The last time we tuned in the Southern Methodist University soap opera involving the George W. Bush presidential library, we were seeing lots of people claim that, for the faculty, this was an issue of academic freedom and, for a vocal chorus of Methodist clergy, it was a fight over W's sins against "Methodist values" in foreign policy and a hot cultural issue or two. The key quote came in a letter published by some professors at the Perkins School of Theology, who said:
"Do we want SMU to benefit financially from a legacy of massive violence, destruction, and death brought about by the Bush presidency in dismissal of broad international opinion? ... What moral justification supports SMU's providing a haven for a legacy of environmental predation and denial of global warming, shameful exploitation of gay rights, and the most critical erosion of habeas corpus in memory?"
That sounded like culture wars language to me, some of it, at least.
In response to that earlier post, GetReligion received this comment:
As a mid-90s Perkins alum, I can say that several of our faculty then excelled at mining the decades of (John) Wesley's writings to proof-text anything they cared to believe. His exclusivist views on salvation and other ideas that might be embarassing to our modern and all-open, all-affirming ears were overlooked or consigned to the classrooms of a few of those wingnut types who still believed such things.
The amusing thing is that there is suddenly a concern among Perkins faculty about SMU's Methodist image. That image is strong enough to survive a booze-drenched Greek system, a push to use the university's initials rather than its name (so as to not ruffle those who might be uncomfortable being associated with a church) and years of athletic department abuses that brought about the NCAA's only "death penalty" sanction. But it can't survive this, it seems. ...
Posted by Brett at 5:04 pm on January 27, 2007
So is this fight about the Iraq war? Yes.
Is this about other political issues? Yes.
Is this conflict also about the doctrinal and moral issues that are rocking the United Methodist Church, especially in a city where you have a liberal school of theology surrounded by, well, Texas?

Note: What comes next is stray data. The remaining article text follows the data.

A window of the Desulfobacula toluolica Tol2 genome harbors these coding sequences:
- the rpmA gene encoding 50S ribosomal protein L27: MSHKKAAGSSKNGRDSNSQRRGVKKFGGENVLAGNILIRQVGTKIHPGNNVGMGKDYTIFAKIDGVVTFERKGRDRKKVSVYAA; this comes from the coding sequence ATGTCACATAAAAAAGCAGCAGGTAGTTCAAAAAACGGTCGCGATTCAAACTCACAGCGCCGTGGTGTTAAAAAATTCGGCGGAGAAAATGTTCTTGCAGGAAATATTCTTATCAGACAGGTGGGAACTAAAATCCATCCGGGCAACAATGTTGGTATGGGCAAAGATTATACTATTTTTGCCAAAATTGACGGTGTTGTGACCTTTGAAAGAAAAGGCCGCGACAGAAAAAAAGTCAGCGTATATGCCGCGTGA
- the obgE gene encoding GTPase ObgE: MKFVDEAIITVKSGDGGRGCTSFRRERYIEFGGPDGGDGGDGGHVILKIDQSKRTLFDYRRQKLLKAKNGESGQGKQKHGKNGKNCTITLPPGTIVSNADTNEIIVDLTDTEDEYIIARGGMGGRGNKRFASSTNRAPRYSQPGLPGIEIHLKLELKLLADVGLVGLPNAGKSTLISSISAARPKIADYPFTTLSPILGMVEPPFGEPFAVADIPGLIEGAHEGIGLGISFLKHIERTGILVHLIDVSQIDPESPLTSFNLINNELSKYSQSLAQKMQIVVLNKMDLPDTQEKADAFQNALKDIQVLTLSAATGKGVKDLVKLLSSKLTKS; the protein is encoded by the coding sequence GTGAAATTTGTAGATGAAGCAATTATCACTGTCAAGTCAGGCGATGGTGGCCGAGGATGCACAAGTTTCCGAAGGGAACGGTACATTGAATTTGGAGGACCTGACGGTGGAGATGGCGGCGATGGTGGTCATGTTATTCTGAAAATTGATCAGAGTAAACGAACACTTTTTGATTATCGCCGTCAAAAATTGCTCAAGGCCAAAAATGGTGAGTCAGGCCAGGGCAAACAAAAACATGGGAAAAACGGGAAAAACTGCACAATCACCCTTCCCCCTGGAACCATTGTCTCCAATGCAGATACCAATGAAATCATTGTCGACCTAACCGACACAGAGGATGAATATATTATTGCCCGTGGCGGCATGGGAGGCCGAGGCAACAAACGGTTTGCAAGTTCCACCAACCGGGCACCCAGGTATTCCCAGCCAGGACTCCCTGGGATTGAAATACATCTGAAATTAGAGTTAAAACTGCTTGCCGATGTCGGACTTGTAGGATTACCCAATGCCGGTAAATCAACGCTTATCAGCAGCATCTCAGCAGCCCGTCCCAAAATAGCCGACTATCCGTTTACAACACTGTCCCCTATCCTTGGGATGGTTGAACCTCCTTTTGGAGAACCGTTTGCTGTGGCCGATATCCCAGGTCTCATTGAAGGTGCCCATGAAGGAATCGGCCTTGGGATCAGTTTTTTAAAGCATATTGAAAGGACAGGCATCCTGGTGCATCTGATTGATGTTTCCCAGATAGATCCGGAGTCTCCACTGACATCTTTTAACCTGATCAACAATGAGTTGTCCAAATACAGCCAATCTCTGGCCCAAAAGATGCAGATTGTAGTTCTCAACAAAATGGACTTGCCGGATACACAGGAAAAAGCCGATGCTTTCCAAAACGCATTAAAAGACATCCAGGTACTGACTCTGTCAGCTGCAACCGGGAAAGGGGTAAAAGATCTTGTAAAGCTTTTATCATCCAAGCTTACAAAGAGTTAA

In a word, yes. The best answer is "All of the above." So how do you capture that in simple language in a short daily news report? Impossible, right?
Well, take a look at this section of a Religion News Service story by reporter G. Jeffrey MacDonald that moved the other day. The wrinkle is that, this time around, it is the conservatives who are playing the "tolerance" card. Can't SMU allow some diversity? That leads to this:
What began as an internal flap at SMU became a national debate for Methodists after a library site-selection committee in December named SMU the sole finalist. Critics fear a privately funded policy institute, or think tank, will tie the Methodist name to a partisan public relations enterprise. Opponents are calling on the Methodist Church to forbid use of SMU property for such a purpose.
The Bush brouhaha brings out familiar fault lines between theological liberals and conservatives across the 8 million-member denomination. Methodists have battled for years over issues such as gay clergy and abortion.
The same people who have argued for pluralism within the denomination on matters of doctrine are insisting on a particular brand of ethical purity in the public square, supporters of the Bush library say.
It's easy to argue about that last statement. But the key is the "fault lines" material in the middle of that passage. That is part of the Bush library battle. That's a fact and that part of the story needs to be covered, in order to grasp the emotions stirred up by the conflict in Dallas pews, pulpits and classroom podiums. Can I get an amen?